In a recently published short article, Thomas Hirsch and Mark Rank (2015) give us some astonishing figures about American society – numbers that, taken seriously, would lead to a significantly more nuanced view of income inequality in the United States. Indeed, their study suggests that American society is much more fluid than we think. While Americans undoubtedly live in a very unequal society, most of them would experience wealth at some point in their lifetimes. There is, in reality, a high turnover between rich and poor, which would explain why Americans are not very critical of inequality.
According to this study, during their working lives (age 25 to 60), 69.8% of Americans have enjoyed at least one year of household income sufficient to be included among the richest 20%. And 53.1% of Americans have made it – for at least one year – into the richest 10%. An even more exclusive 11.1% of Americans have spent at least one year in the illustrious club of the wealthiest 1%.
But before accepting these outlandish figures, a more serious look needs to be taken of the study by Hirschl and Rank. It turns out that the numbers do not in fact offer a simple description of American society, but are rather the result of a modelling exercise. Behind these figures lie certain assumptions and methods that have been adopted, and which deserve discussion.
In the latest Note de l’OFCE (no. 56 of 12 January 2015), I show that the assumptions made are unrealistic and that the method used does not support the presence of missing data in the biography of the respondents. All in all, the results are heavily biased in favour of the American dream. It is possible, however, to partially correct this bias, yielding the results in the table below.
Basically, the Hirschl & Rank figures are cut in half! Thus, 31% of Americans will have a sufficient household income for at least one year (between age 25 and 60) to be among the richest 20%. And 5% of Americans will have a sufficient household income for one year to be in the richest 1%.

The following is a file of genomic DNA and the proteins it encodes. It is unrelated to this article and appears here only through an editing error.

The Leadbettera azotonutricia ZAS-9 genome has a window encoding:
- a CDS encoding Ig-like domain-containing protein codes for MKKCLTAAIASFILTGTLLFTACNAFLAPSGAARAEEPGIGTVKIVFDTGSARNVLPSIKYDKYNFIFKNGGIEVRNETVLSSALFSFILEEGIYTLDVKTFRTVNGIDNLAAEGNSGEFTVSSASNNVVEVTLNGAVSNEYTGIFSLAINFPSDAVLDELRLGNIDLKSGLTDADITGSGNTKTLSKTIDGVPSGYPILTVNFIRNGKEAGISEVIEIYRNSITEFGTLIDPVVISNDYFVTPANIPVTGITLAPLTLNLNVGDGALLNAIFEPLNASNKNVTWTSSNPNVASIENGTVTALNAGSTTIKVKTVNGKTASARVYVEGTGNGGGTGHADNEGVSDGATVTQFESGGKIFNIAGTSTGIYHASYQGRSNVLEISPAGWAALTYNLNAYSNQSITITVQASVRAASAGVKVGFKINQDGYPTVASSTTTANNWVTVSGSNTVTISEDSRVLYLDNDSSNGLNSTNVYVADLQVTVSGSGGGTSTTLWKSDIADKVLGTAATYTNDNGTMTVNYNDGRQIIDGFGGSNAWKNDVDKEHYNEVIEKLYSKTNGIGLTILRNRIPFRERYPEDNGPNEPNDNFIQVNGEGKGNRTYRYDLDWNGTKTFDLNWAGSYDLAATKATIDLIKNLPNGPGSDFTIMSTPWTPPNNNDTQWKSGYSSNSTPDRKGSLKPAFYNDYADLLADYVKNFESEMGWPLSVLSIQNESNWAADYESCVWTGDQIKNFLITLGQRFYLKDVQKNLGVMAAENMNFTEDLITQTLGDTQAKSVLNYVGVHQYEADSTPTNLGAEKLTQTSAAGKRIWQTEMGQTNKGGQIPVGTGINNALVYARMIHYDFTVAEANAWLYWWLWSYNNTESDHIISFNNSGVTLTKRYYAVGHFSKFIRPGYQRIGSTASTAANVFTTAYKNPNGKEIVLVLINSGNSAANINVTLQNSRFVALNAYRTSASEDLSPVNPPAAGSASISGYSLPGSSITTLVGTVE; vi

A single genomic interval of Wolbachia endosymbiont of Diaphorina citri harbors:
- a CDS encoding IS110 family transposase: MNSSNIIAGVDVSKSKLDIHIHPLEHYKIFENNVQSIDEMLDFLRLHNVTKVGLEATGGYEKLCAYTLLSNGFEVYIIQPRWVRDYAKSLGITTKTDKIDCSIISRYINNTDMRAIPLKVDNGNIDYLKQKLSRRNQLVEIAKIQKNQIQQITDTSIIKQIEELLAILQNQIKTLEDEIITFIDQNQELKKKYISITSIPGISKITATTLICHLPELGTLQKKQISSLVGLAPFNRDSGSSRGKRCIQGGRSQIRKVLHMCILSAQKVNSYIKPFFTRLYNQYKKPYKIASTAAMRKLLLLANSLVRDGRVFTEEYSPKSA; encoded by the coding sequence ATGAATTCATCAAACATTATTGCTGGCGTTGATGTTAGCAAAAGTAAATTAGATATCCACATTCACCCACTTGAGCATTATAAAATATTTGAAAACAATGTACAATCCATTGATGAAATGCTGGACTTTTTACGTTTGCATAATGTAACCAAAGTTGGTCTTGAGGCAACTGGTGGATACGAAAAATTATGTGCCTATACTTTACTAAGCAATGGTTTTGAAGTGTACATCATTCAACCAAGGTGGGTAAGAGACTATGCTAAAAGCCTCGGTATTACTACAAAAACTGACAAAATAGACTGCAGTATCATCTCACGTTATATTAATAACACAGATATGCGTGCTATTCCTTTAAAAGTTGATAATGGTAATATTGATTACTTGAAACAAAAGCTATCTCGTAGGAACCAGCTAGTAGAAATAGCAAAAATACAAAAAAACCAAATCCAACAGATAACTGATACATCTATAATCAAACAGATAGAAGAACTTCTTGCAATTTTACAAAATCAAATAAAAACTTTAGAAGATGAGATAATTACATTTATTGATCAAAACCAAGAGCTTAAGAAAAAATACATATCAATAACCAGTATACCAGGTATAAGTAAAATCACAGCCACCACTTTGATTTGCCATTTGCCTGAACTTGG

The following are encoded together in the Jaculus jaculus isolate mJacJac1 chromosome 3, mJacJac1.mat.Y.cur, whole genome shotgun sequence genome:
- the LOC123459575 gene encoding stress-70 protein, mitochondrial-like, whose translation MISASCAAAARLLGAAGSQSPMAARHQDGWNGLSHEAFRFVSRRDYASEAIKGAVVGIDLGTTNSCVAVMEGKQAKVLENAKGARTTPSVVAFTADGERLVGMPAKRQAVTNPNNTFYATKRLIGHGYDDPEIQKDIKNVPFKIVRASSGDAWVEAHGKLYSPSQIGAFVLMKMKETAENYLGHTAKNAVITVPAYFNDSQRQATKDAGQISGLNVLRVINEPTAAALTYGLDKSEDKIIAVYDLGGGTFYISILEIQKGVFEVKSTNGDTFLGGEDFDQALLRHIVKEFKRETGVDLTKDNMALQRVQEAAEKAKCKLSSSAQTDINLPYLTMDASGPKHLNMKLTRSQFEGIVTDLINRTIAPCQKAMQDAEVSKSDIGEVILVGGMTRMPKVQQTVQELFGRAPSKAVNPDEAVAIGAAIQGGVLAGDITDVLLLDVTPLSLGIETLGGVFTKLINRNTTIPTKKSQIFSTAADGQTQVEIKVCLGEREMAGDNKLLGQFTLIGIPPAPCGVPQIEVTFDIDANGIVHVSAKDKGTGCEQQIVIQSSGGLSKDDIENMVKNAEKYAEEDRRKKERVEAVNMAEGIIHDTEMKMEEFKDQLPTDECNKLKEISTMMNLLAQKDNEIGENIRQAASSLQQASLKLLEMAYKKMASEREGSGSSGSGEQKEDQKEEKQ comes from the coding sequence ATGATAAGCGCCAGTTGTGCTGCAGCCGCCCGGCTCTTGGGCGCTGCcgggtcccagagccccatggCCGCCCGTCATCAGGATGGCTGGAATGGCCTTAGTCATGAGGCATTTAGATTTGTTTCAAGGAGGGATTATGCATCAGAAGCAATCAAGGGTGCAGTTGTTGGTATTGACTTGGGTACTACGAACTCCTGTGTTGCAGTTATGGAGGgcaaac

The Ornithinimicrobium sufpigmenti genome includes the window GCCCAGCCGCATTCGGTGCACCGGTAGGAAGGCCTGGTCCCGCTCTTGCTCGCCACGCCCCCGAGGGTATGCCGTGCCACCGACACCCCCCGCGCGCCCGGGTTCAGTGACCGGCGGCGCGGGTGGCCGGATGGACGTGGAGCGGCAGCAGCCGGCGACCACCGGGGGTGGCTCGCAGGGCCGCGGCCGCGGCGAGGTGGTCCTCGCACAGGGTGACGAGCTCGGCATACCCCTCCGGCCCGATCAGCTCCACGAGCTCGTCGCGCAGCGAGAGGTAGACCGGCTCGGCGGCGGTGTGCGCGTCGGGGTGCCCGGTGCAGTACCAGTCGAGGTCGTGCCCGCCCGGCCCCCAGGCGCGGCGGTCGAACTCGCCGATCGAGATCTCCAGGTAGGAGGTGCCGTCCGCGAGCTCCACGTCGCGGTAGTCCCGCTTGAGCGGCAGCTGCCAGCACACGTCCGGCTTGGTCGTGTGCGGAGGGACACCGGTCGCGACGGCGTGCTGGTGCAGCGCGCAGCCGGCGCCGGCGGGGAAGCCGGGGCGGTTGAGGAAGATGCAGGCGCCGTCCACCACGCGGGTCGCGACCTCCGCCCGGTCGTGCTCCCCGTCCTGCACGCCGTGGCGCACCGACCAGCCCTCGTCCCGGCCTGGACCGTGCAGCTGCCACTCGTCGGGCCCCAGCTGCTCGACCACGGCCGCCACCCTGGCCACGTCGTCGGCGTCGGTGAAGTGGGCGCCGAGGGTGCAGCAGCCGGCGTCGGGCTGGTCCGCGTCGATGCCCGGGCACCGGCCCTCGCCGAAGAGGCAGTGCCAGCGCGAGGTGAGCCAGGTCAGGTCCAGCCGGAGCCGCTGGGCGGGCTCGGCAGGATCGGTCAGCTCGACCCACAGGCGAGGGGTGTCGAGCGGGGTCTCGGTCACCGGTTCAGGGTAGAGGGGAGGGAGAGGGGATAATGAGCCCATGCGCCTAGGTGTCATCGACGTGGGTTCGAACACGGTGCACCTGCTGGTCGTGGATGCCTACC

Given the magnitude of this correction, it is clear that the study by Hirschl and Rank distorts reality by suggesting that social destinies in the United States are very chaotic – as if the entire society were at the roulette table. Other articles by Hirschl and Rank further fill out the picture. It is not in fact the first time that these authors have come up with such figures using this method. In 2001, they examined the other end of the income distribution, evaluating the percentage of Americans who have experienced an episode of poverty during their lifetime (Hirschl and Rank, 2001). They again came up with striking figures. For example, 54% of Americans experienced an episode of poverty  before age 40. In 2005, they again applied this method to recipients of food stamps (food vouchers), and estimated that 50% of Americans will have made use of food stamps at least once in their lives (before age 65). This order of magnitude is, yet again, barely credible. A less costly and more direct method would certainly be revealing: it would suffice to ask Americans whether they have ever received food stamps. While some Americans may prefer to hide such an event, this bias of omission will never be as large as that of the preceding survival analyses. Let’s be clear: their method is a machine for producing the outlandish.
 The poverty threshold adopted here is 1.5 times the value of the basket of goods needed to meet basic needs.
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